CHICAGO — Kevin Durant considers his latest scoring tear the same as the rest.
But that doesn’t make it insignificant.
In Monday’s win at Chicago, Durant topped 25 points for the 32nd straight game. He passed Spencer Haywood for sole possession of the second longest streak of 25-point games over the past 50 years. The longest streak over that span belongs to Michael Jordan, who did it in 40 straight games during the 1986-87 season.
Durant can tie that mark on April 4 at Houston. He can surpass His Airness on April 6 at Phoenix.
“I just go out there and play, have fun and play to win,” Durant said. “If all that stuff comes with it, then that’s cool. But I have bigger goals in mind.”
That attitude is one of the things Thunder coach Scott Brooks appreciates most about Durant’s streak.
“What impresses me the most is two things, his consistency and his ability not to worry about it,” Brooks said. “I know when I had a three-game streak of four (points), I was worried about that fourth game. I had to make my first shot. He’s not worried about it. He’s worried about playing hard and playing the correct way and finding ways to help his team win. That’s what he’s done. He’s an amazing leader and he’s so consistent.”
Of course, that’s really what this streak is, a mark of consistency.
The last time Durant failed to reach 25 points was on Jan. 5. It came in a 23-point home win over Boston. Durant was needed for only 27 minutes in the eventual blowout. He finished with 21 points on 6-for-13 shooting.
Since then, Durant has averaged 34.9 points, 6.9 rebounds and 6.2 assists. He’s connected on 51.7 percent of his attempts from the field and 39.2 percent of his 3-point tries.
The Thunder is 21-11 over that span, which included a 10-game winning streak.
“He’s just playing great,” said Thunder guard Russell Westbrook. “He’s done a great job all season long of playing consistent, playing at an MVP level, and he’s going to continue to lead us.”
Asked what impresses him the most about Durant’s streak, Westbrook also marveled at his teammate’s consistency.
“Regardless of who’s out (of the lineup), who’s in, he comes out every night and plays his game,” Westbrook said. “Rebounds, passes the ball and does it all. And he does it every night.”
Durant’s streak began with a run of 30-point nights. He had 12 straight from Jan. 7 through Jan. 29. That run ended only when Durant didn’t need to play the fourth quarter at Brooklyn after the Thunder took a 30-point lead into the final period. Through the first three frames, however, Durant was every bit as dominant, if not more. He scored 26 points on 10-for-12 shooting and, rather than force shots to keep that streak alive, he willingly deferred to teammates and racked up seven assists in three quarters.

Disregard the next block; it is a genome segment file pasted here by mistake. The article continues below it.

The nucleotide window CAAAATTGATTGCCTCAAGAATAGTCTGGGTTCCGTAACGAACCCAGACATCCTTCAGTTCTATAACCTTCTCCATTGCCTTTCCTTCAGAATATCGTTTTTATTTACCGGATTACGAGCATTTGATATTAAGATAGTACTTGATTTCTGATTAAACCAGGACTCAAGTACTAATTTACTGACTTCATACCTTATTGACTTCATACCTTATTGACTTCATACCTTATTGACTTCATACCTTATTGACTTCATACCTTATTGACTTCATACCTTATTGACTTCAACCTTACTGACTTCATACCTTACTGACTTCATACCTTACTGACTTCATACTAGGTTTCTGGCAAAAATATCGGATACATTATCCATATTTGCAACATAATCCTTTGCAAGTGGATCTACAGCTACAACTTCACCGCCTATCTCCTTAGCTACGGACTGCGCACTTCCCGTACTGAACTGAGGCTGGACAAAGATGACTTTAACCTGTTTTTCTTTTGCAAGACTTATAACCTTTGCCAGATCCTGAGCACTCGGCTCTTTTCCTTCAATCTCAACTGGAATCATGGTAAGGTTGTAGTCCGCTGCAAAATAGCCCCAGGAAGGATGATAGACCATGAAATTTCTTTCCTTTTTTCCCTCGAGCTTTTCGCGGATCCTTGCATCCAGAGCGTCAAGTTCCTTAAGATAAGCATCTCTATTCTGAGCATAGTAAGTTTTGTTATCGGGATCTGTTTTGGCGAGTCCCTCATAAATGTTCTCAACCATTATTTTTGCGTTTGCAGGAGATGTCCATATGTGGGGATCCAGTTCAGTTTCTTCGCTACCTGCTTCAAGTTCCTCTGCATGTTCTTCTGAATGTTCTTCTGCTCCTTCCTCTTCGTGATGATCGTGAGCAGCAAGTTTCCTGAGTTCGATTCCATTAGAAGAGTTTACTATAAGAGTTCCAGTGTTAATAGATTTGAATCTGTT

It was the longest streak of 30-point games since Tracy McGrady did it 14 times in 2003.
Durant cared more that the Thunder’s winning streak stretched to 10.
“That’s the most important streak,” Durant said that night.
Durant is now taking a similar attitude with his 25-point streak.
A relatively favorable schedule in the Thunder’s final 15 games suggests Durant could shatter Jordan’s mark and finish the season on a 47-game run of 25-point performances.
But the three-time scoring champion seems much more focused on seeing his injured teammates, starters Thabo Sefolosha and Kendrick Perkins, get healthy, the Thunder solving its second-half issues with inconsistency and OKC building a head of steam going into the postseason.
“Another good thing,” Brooks said when asked how long the streak could last. “He doesn’t care and I don’t care. We’re just going to keep playing good basketball. If it goes another game in Cleveland, great. If it doesn’t, we’ll worry about playing every night the way we’re capable of playing.”